Some preliminary poking around on the subject has so far yielded more opinion than data, but I did encounter this interesting quote from Robert Scoble in 2006, when he was still with Microsoft:

    I like the infinite scroll on Live.com, by the way. One thing we learned from our research with users is that most people don’t click on the “next page” link. So, we got rid of it. We’re now finding that people who use Live.com look at more search results than they used to.

    If this is true, it would be interesting to know why Bing doesn’t employ infinite scrolling. It could be that depth of search results was ultimately not determined to be a singularly important measure of user satisfaction when it comes to search results (or even if you were optimizing, as Google, for pages per visit – for example, an infinite scroll user might dig deeper than a paginated user, but altogether abandon searching sooner).

    All of this to say that your analysis of the potential impact of infinite scrolling on search visibility is compelling, but in any given realm just how much of an impact that amounts to will depend on how deep people will go, and how differently Google displays “next page” infinite scroll results (your point on local is especially interesting, but pivots on whether more local verticals are introduced after each click on “more”).

    I think that you’re right about rich snippets, but one thing that mitigates against infinite scroll, at least in the way Google has employed it on Google+ (and from what I can see of the search test). The left-hand filtering options rapidly disappear as you scroll down in both models, but reappear only in paginated results. For rich data results (such as you see now with recipes) this may prove to be something of a disadvantage.

    Wait – eureka moment! Usability is irrelevant to Google in this endeavor: infinite scrolling is only being introduced to acculturate us to the world of Google+.

    • Thanks for your thorough comment Aaron. I appreciate it. I agree you with regarding depth of search session. Based on my own studies, I’ve overwhelmingly seen that users aren’t moving to page 2 (you can see that in my long tail study that I listed above). But, if Google can get more people to click the “show more results” button (even a little), then it can have a significant impact on revenue (AdWords-wise). It can also open up more opportunity for businesses (ranking in organic, paid, local, and social search).

      You make a great point about the filtering options disappearing. I think they almost have to keep that (just like they will keep a locked header). I’m eager to see the final version that gets rolled out.

      Regarding Google+, you might be right! We know Search has to be incorporated into Google+ at some point, so it would make sense to have one consistent look and feel.


  2. I have to admit, infinite scrolling seems so radical to me still that I can’t help but react against it, but it’s just that – a reaction. I think your point about the #11, #21, etc. spots is an excellent one. Right now, the gulf between ranking #10 and #11 is artificially huge, and it’s not really fair to the #11 spot. In some ways, scrolling results could actually level the playing field. I don’t expect it’ll impact the Top 3 that much, but as you get deeper, you could really see the numbers shift.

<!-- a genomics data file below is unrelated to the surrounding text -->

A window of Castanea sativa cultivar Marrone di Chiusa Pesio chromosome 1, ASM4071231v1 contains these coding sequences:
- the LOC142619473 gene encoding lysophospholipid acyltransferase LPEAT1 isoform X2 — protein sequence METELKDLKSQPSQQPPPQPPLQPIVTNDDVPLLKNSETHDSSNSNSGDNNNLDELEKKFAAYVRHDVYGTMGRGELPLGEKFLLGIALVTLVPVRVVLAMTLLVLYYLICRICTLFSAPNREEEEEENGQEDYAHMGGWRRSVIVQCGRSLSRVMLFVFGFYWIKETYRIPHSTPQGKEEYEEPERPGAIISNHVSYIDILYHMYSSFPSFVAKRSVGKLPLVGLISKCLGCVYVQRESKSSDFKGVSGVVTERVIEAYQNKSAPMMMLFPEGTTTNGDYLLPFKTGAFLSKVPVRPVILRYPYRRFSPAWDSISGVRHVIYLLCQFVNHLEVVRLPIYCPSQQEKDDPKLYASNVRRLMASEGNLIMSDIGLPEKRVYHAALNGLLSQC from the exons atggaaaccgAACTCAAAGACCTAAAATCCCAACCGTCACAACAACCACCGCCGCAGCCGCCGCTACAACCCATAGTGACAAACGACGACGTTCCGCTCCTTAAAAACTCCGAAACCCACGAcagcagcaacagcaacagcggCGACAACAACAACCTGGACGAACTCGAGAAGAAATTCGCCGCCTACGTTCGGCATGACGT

• Great points Pete. I agree that the difference between #10 and 11 is huge (and shouldn’t be). Infinite scroll can definitely help with that. Also, while testing out yandex.ru, I got used to the functionality pretty quickly. If others react the same way, this can be huge for Google revenue-wise.


  3. I’m not sure how I feel about it. On one hand I like the idea. It will make searching farther down the listings much easier. But still being towards the top will matter. I don’t think this threatens SEO one bit.

    You bring up the Google Ad model and how it will be affected. That’s what I think is behind this whole change.

    I’m excited to see what comes of this. Google is definitely not stagnant.

    • Thanks for your comment Seth. I agree, enhanced usability can increase ad inventory, which can increase clicks, and revenue. I think infinite scroll is coming sooner than most people think. :)


  4. Sounds good to me. This will most likelihood lead to higher CTR for everyone. If you think about it, only showing 10 results out of a million is a waste of time really.

    • Good point, more listings can lead to more impressions, more clicks, more sales, and more revenue for Google. And I agree, there should be more than 10 listings that users see per search. Pete brought up a great point above about the difference between #10 and #11 in the SERPs.


  5. Glenn,

    Awesome post, I do see this as one of the biggest curve balls being pitched by Google for a while. The big issue is that I see results between 7-12 may actually get skipped as users may potentially over scroll but it’s going to mess with AdWords accounts as I would assume that impressions would typically fall as you no longer have the Ads reloading when you click to the next page.

    The other issue on the ever expanding number of AdWords extensions available is making it almost impossible to manage the whole process and analysis is getting to be a headache as you have to report and analyse Click to Call, Sitelinks, Products, Local, Display Network… differently…

    • Thanks for your comment David. Regarding AdWords, I have a serious feeling Google will be including ads when displaying additional results. I’d be shocked if they didn’t! If that’s the case, then advertisers might see more impressions, clicks, etc. But your point is a good one regarding some of the other listings getting overlooked. I guess we won’t know until it rolls out.